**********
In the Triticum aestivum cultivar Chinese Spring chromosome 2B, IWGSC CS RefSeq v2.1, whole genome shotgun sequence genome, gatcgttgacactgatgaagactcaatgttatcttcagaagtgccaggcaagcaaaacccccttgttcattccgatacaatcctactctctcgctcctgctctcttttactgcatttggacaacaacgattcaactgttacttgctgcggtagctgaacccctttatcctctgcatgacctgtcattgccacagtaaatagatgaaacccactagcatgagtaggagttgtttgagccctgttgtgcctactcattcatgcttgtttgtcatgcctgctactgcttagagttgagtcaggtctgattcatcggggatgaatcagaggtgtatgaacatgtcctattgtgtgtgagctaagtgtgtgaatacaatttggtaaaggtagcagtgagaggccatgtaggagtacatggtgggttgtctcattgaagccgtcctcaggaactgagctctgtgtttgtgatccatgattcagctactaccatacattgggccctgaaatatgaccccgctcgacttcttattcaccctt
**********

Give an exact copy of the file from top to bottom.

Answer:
In the Triticum aestivum cultivar Chinese Spring chromosome 2B, IWGSC CS RefSeq v2.1, whole genome shotgun sequence genome, gatcgttgacactgatgaagactcaatgttatcttcagaagtgccaggcaagcaaaacccccttgttcattccgatacaatcctactctctcgctcctgctctcttttactgcatttggacaacaacgattcaactgttacttgctgcggtagctgaacccctttatcctctgcatgacctgtcattgccacagtaaatagatgaaacccactagcatgagtaggagttgtttgagccctgttgtgcctactcattcatgcttgtttgtcatgcctgctactgcttagagttgagtcaggtctgattcatcggggatgaatcagaggtgtatgaacatgtcctattgtgtgtgagctaagtgtgtgaatacaatttggtaaaggtagcagtgagaggccatgtaggagtacatggtgggttgtctcattgaagccgtcctcaggaactgagctctgtgtttgtgatccatgattcagctactaccatacattgggccctgaaatatgaccccgctcgacttcttattcaccctt